Lipotes vexillifer
Other names: 
  • Yangtze River dolphin
  • Changjiang dolphin
  • White Flag dolphin
  • Chinese lake dolphin
Maximum length: 
  • Male: 2.3m
  • Female: 2.6m
  • Calf: 0.91m
Maximum weight: 
  • Male: Unknown
  • Female: 167 kg
  • Calf: Unknown
  • Freshwater fish
Estimated population: 
IUCN Listing: 
CITES Appendix: 
CMS Appendix: 
Not Listed

The baiji has the unenviable honour of being the first species of cetacean to have become extinct as a result of human activity. The baiji has been known to have been in serious decline since the mid-1900s and, after a 6-week expedition in 2006 covering the entire known range of the baiji failed to record a single animal, it is now considered to be ‘functionally extinct' – meaning that although there may be a few individuals left in the wild there are most certainly not enough to sustain a healthy population.


The baiji was similar in appearance to other species of river dolphin with a stocky body, a long narrow beak that is slightly upturned, and a mouthline that curves upwards. It had a rounded melon with an abrupt forehead and tiny eyes that were set higher up on the head than in other species of dolphin. Unlike the South Asian River dolphin which is functionally blind, the baiji was able to see, although its eyesight was poor. Colouration was generally bluish grey on the back and greyish white underneath, with pale patches on the side of the face and tailstock. The dorsal fin was low and triangular and set upon a wide base. It was difficult to confuse the baiji with any other species as the only other cetacean to be found in its range, the finless porpoise, is much smaller, lacks a dorsal fin and a distinctive beak and is darker in colour.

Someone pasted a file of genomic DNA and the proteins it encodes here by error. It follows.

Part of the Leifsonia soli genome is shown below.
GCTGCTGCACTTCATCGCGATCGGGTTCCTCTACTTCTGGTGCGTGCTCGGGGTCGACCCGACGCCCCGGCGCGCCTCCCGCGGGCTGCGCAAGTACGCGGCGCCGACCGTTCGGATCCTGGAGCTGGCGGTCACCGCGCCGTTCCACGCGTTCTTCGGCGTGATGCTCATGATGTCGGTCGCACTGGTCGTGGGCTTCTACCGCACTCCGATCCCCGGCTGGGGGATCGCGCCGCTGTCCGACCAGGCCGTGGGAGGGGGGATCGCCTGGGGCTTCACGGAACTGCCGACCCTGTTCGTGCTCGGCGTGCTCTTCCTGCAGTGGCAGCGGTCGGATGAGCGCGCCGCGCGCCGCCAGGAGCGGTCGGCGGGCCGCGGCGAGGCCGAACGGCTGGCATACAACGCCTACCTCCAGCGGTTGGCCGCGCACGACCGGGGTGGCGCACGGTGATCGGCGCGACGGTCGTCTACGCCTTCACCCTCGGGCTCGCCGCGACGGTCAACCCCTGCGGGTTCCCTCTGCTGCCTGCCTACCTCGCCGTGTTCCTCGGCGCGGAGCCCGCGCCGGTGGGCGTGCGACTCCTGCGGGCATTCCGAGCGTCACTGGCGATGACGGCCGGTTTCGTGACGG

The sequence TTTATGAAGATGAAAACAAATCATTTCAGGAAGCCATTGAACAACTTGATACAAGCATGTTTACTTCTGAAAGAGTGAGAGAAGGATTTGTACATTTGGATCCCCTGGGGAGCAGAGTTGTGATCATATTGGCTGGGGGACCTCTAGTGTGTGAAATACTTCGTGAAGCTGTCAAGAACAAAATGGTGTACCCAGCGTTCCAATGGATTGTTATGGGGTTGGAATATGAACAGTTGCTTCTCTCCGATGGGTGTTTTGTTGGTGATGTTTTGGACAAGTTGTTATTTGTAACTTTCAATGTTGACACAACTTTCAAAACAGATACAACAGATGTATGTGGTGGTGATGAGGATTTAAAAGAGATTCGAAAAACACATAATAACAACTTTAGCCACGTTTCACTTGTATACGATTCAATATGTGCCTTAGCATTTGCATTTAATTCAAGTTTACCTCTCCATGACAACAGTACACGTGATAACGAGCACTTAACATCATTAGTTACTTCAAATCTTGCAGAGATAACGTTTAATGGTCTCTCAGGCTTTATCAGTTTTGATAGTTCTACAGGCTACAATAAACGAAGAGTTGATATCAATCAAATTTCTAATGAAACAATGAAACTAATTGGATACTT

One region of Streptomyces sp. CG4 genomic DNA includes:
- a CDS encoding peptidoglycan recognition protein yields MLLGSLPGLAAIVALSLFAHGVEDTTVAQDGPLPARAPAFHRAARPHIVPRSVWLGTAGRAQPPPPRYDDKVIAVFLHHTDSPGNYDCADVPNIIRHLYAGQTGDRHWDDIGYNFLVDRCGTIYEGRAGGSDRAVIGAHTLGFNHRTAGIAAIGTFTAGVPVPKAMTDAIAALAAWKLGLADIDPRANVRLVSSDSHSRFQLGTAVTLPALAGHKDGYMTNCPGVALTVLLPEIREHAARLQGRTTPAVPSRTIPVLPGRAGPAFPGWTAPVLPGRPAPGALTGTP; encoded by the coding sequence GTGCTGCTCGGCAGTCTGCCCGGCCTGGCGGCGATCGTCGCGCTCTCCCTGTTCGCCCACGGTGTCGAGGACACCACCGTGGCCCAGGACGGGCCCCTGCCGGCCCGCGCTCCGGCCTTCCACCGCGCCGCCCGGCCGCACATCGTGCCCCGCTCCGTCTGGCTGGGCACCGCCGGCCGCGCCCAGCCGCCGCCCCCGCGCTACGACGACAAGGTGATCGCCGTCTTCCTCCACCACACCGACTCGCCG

The baiji was not a demonstrative species and was known to be much more active at night. They were typically found alone or in groups of six or so around shallow sandbanks and where tributaries join rivers. They were quiet, shy, and difficult to approach and were known to actively avoid vessels. They have been recorded swimming erratically, rapidly changing direction and swimming on their back or side, whilst at other times they were seen to swim very slowly. The blow was high-pitched and sounded like a sneeze, very similar to that of the Yangtze finless porpoise (N. a. asiaeorientalis) with whom they used to sometimes be seen associating.


The range of the baiji formerly extended along the middle and lower Yangtze River, but recent developments severely restricted its range and, since the 1990s, it was only found downstream of the Dongting Lake. Despite being declared a national treasure of China and being protected since 1975, the baiji continued to be incidentally exploited. The major threat to these animals was recognised as incidental mortality as a result of fishing practices, more specifically rolling hooks and electric fishing. The baiji has also been adversely impacted by vessel strikes, habitat destruction, pollution, industrial development, and global warming. The IUCN classifies the baiji as Critically Endangered although there may only be a handful of individuals left in the wild and it is anticipated that this classification will soon be changed to Extinct.

Distribution map: